Some of you may have noticed my absence (and the lack of new posts since the beginning of the year). I was away on a trip across Europe, which -apart from being great fun- gave me the opportunity to collect dirt from a few interesting places. Which was no small feat, considering the temperatures were very low and the ground was frozen.
One of those places, the Basilica of St Stephen of Hungary, is of particular interest to me. The reason lies buried deep in my childhood, when I visited Budapest for the first time and was shown the statue of Stephen (who was a King before becoming a saint) and my first thought was “wow, he’s good looking!” (I was a weird kid).
Childhood crushes aside though, I’ve always had an interesting and complicated relationship with Hungary and its people, ranging from “this is where I want to spend the rest of my life!” (which resulted in an unsuccessful attempt to learn the language, back when it wasn’t so easily to learn any language you wanted online) to “get me out of here now!” and everything in-between, depending on when the visit took place as well as why I was visiting (different reasons result to spending time with different kinds of people, which in turns results in very different experiences).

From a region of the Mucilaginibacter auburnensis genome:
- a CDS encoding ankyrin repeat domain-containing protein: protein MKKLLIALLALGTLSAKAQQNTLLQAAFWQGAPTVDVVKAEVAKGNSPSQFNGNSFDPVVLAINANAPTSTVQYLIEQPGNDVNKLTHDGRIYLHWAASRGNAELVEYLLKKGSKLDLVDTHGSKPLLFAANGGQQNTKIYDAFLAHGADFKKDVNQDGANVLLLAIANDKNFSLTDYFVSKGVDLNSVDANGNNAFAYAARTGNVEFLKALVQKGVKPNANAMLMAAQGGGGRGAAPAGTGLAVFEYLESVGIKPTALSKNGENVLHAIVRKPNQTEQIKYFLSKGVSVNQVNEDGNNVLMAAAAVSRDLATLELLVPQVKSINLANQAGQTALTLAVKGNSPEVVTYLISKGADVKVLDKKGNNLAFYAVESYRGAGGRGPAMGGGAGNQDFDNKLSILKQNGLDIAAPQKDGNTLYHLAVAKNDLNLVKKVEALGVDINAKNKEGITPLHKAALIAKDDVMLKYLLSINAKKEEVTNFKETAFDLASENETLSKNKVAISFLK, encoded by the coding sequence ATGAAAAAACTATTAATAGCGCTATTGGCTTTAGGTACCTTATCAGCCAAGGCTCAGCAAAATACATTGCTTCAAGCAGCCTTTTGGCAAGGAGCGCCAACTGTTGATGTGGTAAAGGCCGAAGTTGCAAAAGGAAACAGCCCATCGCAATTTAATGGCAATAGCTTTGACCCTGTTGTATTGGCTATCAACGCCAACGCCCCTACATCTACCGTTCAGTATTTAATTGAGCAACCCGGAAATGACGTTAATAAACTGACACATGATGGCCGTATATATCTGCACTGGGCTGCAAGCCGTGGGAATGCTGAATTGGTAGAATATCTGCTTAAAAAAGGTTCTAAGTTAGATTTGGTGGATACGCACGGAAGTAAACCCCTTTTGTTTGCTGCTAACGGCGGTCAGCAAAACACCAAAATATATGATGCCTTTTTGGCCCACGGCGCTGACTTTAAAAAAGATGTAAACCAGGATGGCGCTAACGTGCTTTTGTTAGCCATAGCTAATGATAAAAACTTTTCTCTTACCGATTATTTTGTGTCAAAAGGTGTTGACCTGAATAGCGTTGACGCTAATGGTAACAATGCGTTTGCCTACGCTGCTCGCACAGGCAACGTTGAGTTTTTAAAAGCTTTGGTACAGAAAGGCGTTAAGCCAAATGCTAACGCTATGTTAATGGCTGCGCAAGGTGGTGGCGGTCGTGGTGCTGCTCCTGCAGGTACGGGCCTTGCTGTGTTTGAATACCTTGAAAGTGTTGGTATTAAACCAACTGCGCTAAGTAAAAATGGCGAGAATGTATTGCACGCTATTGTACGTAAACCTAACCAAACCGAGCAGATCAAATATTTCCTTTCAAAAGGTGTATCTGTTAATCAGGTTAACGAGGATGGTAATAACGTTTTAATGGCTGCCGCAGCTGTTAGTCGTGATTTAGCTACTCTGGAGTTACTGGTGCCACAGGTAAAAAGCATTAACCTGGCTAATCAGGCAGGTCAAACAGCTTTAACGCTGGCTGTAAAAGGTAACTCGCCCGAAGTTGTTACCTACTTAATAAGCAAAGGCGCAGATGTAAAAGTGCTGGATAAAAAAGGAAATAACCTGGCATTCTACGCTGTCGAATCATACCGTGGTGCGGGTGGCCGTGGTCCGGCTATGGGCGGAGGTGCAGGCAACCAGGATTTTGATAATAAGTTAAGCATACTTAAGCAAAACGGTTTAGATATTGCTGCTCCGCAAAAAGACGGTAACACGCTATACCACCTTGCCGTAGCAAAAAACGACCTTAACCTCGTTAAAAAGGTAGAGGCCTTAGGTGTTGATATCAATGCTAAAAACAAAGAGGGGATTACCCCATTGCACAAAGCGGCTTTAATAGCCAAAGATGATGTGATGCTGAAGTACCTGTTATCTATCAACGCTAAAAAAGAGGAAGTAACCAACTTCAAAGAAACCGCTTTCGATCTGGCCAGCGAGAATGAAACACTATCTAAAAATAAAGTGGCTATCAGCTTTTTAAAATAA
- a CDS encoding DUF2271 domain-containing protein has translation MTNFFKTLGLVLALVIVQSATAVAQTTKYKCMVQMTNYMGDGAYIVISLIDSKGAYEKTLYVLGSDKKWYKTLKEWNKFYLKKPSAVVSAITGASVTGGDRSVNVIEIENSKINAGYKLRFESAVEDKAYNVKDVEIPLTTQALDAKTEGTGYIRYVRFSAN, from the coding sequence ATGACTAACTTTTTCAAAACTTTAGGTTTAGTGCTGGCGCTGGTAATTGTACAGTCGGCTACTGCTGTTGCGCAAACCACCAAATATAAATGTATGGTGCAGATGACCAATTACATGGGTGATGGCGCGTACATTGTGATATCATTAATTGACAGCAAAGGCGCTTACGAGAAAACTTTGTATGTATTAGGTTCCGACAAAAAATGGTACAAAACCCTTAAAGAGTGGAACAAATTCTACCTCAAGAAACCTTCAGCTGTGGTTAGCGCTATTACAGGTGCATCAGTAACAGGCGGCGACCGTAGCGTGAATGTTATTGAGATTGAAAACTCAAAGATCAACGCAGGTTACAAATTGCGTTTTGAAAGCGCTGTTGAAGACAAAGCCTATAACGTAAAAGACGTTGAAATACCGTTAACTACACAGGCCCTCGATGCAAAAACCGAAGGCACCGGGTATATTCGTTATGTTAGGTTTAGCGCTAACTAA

Having said that, the city spirit of Budapest always liked me (even during the times when the people didn’t, or when I didn’t like the people) and I always liked it too. I get the feeling that Budapest and I go way back and that the city recognizes past life versions of myself in me just as I recognize past versions of the city in the current city. Which is a positive thing here, though it isn’t always a positive thing in general (Many parts of Romania recognize me too for example and I recognize them, but our relationship ranges from “oh, it’s you again….” to “Ha! You’ll crash and burn now!”. Which is why I don’t particularly enjoy traveling there, even though it’s a very beautiful country and I like the people.)
Enough rambling about city spirits though and back to St Stephen and his Basilica.
WHO WAS ST STEPHEN OF HUNGARY?
St Stephen, otherwise known as King Stephen I (c. 975 – 15 August 1038 AD), was the last Grand Prince of the Hungarians and the first King of Hungary (from either 1000 or 1001; we aren’t sure exactly when his coronation took place). He was the first Christian Hungarian King. His parents were both baptized, but unlike them, he was a devout Christian. He basically united the kingdom and converted his nation into Christians. Until his death, that is. There’s a gap from his death until the next important Christian King, Laszlo, who spent 15 years on his horse, sword in hand, until there were no pagans left in the country (and is also a popular canonized Saint today). In-between Stephen’s and Laszlo’s reign there was a return to the old religion, featuring other historic events, like the unfortunate event of putting a bishop in a barrel and throwing him down a hill (the bishop became Saint Gellert after death, and the hill bears his name).
THE BASILICA OF ST STEPHEN IN BUDAPEST